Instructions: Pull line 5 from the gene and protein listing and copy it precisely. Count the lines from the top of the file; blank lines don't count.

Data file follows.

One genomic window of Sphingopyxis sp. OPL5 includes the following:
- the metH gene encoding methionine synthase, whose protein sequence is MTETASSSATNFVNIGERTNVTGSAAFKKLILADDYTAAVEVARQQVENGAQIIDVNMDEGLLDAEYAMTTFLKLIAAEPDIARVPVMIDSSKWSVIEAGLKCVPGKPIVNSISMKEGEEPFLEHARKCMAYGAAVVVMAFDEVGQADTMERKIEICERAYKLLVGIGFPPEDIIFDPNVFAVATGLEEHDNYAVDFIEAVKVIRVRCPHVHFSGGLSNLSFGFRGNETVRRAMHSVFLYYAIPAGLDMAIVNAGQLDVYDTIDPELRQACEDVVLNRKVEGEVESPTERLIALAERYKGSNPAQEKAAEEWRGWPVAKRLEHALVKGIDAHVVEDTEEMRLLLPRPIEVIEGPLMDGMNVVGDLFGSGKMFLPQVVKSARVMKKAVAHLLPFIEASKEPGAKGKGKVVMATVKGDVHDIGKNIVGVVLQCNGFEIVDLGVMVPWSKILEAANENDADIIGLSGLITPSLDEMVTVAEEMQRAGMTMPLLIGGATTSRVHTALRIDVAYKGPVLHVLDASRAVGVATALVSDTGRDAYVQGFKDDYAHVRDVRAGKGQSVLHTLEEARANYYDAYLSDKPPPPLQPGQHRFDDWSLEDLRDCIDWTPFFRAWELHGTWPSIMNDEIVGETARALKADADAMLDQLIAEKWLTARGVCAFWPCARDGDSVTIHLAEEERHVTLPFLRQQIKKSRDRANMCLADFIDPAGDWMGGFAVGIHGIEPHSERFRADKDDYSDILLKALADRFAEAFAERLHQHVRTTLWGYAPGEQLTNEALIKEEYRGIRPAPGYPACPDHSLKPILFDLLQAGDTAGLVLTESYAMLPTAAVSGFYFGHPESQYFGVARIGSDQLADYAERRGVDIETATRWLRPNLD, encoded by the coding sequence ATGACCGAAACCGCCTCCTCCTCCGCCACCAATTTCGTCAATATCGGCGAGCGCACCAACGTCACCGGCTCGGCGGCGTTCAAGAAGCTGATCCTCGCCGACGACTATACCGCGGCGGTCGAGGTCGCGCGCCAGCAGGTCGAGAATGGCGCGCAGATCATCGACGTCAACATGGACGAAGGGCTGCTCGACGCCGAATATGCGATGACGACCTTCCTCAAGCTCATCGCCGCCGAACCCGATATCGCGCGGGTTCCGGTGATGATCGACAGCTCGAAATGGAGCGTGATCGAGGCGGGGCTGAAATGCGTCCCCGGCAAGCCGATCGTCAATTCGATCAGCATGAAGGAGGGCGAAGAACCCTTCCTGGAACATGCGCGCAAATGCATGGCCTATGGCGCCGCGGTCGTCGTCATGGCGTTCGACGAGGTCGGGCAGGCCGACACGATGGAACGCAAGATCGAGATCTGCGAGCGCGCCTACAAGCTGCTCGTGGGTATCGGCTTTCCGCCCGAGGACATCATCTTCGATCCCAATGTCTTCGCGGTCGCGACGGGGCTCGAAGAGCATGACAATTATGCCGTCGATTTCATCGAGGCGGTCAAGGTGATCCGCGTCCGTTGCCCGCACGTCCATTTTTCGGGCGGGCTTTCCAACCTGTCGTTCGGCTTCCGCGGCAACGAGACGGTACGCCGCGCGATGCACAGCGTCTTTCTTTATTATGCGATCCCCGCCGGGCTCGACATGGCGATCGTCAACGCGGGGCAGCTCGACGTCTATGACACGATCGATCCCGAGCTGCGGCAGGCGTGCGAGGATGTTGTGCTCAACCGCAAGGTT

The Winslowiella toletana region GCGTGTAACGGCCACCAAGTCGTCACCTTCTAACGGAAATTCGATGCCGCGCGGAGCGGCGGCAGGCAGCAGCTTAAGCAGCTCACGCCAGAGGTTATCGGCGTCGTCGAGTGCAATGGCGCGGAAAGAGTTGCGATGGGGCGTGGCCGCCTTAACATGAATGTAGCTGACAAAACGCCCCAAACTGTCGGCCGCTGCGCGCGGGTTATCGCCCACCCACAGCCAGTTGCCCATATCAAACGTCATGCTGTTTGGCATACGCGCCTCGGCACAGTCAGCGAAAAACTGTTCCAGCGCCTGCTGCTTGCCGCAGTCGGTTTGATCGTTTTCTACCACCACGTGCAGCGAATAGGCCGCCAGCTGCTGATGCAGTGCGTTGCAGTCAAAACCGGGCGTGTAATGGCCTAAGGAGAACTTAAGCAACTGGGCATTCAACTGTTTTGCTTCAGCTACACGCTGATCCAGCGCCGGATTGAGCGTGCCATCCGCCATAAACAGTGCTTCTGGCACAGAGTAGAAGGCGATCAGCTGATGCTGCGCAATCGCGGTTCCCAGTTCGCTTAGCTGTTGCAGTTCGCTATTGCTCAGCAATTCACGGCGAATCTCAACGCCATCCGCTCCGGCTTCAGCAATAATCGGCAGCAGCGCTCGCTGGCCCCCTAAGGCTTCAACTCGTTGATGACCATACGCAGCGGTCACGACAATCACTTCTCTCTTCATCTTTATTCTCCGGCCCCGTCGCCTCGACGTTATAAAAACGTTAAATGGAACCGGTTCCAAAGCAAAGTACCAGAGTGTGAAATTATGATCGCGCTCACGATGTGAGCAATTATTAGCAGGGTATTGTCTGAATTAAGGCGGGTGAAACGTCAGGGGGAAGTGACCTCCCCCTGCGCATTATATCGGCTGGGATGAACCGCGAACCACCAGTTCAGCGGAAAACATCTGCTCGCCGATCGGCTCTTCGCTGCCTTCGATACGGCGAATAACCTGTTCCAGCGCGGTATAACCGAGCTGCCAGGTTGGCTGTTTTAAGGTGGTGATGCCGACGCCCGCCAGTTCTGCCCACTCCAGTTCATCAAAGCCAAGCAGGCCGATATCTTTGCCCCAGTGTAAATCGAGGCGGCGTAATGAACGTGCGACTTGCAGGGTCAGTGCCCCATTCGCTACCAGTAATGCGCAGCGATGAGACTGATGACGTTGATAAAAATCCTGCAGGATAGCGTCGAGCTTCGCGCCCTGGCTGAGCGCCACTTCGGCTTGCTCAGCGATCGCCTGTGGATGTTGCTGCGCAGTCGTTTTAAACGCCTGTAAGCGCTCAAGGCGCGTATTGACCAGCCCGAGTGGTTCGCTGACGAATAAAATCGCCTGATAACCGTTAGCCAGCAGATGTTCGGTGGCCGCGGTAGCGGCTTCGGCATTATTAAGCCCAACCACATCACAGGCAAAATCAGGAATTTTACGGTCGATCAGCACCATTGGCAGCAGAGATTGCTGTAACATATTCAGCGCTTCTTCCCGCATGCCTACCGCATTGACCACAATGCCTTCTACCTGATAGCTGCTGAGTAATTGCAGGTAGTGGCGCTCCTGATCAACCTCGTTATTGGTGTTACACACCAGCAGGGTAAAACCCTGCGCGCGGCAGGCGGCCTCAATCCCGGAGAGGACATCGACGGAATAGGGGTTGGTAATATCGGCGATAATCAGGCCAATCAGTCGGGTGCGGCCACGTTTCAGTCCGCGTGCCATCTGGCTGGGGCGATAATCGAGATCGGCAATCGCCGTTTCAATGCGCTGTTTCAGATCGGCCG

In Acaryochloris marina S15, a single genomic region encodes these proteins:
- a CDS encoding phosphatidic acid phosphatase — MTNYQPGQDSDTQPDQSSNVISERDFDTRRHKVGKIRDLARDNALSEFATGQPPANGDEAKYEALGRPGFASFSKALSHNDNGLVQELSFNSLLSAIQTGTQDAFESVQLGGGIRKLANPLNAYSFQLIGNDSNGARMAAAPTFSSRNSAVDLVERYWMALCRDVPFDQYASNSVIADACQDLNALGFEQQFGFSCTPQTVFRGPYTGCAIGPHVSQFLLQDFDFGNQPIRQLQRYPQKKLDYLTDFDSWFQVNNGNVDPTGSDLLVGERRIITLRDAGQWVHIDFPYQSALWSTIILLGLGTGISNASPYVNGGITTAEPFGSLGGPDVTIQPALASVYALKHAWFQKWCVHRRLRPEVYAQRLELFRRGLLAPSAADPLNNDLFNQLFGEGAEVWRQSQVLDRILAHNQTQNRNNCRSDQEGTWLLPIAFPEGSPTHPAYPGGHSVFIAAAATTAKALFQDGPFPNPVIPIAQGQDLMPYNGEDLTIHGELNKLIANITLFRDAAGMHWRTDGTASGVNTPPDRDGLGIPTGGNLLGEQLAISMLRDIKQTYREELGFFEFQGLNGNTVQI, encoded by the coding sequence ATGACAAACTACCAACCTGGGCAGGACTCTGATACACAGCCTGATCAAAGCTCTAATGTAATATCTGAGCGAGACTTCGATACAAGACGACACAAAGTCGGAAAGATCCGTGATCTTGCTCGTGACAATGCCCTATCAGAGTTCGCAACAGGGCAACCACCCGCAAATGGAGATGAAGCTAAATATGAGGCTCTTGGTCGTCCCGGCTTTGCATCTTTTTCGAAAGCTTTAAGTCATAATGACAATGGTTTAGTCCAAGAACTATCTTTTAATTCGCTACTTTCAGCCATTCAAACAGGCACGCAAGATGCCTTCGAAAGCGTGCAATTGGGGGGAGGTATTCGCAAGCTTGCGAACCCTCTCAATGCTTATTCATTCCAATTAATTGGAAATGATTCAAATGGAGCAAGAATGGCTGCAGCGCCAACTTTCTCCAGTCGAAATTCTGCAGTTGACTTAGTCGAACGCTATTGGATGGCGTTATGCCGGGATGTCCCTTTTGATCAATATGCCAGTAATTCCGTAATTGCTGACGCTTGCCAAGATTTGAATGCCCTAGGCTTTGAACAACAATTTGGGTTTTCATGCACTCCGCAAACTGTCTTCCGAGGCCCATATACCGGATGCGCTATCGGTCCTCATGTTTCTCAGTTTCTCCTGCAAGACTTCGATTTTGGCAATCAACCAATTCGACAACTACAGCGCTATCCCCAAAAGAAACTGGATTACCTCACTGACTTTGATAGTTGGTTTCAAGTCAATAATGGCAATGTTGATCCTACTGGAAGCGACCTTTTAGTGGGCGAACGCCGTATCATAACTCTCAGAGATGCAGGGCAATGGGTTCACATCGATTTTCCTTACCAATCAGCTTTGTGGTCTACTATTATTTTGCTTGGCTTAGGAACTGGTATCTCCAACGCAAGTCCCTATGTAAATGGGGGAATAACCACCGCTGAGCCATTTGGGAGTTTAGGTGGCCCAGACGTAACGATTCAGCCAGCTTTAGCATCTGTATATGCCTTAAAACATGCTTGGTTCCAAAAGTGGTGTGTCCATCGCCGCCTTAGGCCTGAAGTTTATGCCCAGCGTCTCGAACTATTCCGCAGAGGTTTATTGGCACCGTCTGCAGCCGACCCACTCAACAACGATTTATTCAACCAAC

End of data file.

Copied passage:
- a CDS encoding phosphatidic acid phosphatase — MTNYQPGQDSDTQPDQSSNVISERDFDTRRHKVGKIRDLARDNALSEFATGQPPANGDEAKYEALGRPGFASFSKALSHNDNGLVQELSFNSLLSAIQTGTQDAFESVQLGGGIRKLANPLNAYSFQLIGNDSNGARMAAAPTFSSRNSAVDLVERYWMALCRDVPFDQYASNSVIADACQDLNALGFEQQFGFSCTPQTVFRGPYTGCAIGPHVSQFLLQDFDFGNQPIRQLQRYPQKKLDYLTDFDSWFQVNNGNVDPTGSDLLVGERRIITLRDAGQWVHIDFPYQSALWSTIILLGLGTGISNASPYVNGGITTAEPFGSLGGPDVTIQPALASVYALKHAWFQKWCVHRRLRPEVYAQRLELFRRGLLAPSAADPLNNDLFNQLFGEGAEVWRQSQVLDRILAHNQTQNRNNCRSDQEGTWLLPIAFPEGSPTHPAYPGGHSVFIAAAATTAKALFQDGPFPNPVIPIAQGQDLMPYNGEDLTIHGELNKLIANITLFRDAAGMHWRTDGTASGVNTPPDRDGLGIPTGGNLLGEQLAISMLRDIKQTYREELGFFEFQGLNGNTVQI, encoded by the coding sequence ATGACAAACTACCAACCTGGGCAGGACTCTGATACACAGCCTGATCAAAGCTCTAATGTAATATCTGAGCGAGACTTCGATACAAGACGACACAAAGTCGGAAAGATCCGTGATCTTGCTCGTGACAATGCCCTATCAGAGTTCGCAACAGGGCAACCACCCGCAAATGGAGATGAAGCTAAATATGAGGCTCTTGGTCGTCCCGGCTTTGCATCTTTTTCGAAAGCTTTAAGTCATAATGACAATGGTTTAGTCCAAGAACTATCTTTTAATTCGCTACTTTCAGCCATTCAAACAGGCACGCAAGATGCCTTCGAAAGCGTGCAATTGGGGGGAGGTATTCGCAAGCTTGCGAACCCTCTCAATGCTTATTCATTCCAATTAATTGGAAATGATTCAAATGGAGCAAGAATGGCTGCAGCGCCAACTTTCTCCAGTCGAAATTCTGCAGTTGACTTAGTCGAACGCTATTGGATGGCGTTATGCCGGGATGTCCCTTTTGATCAATATGCCAGTAATTCCGTAATTGCTGACGCTTGCCAAGATTTGAATGCCCTAGGCTTTGAACAACAATTTGGGTTTTCATGCACTCCGCAAACTGTCTTCCGAGGCCCATATACCGGATGCGCTATCGGTCCTCATGTTTCTCAGTTTCTCCTGCAAGACTTCGATTTTGGCAATCAACCAATTCGACAACTACAGCGCTATCCCCAAAAGAAACTGGATTACCTCACTGACTTTGATAGTTGGTTTCAAGTCAATAATGGCAATGTTGATCCTACTGGAAGCGACCTTTTAGTGGGCGAACGCCGTATCATAACTCTCAGAGATGCAGGGCAATGGGTTCACATCGATTTTCCTTACCAATCAGCTTTGTGGTCTACTATTATTTTGCTTGGCTTAGGAACTGGTATCTCCAACGCAAGTCCCTATGTAAATGGGGGAATAACCACCGCTGAGCCATTTGGGAGTTTAGGTGGCCCAGACGTAACGATTCAGCCAGCTTTAGCATCTGTATATGCCTTAAAACATGCTTGGTTCCAAAAGTGGTGTGTCCATCGCCGCCTTAGGCCTGAAGTTTATGCCCAGCGTCTCGAACTATTCCGCAGAGGTTTATTGGCACCGTCTGCAGCCGACCCACTCAACAACGATTTATTCAACCAAC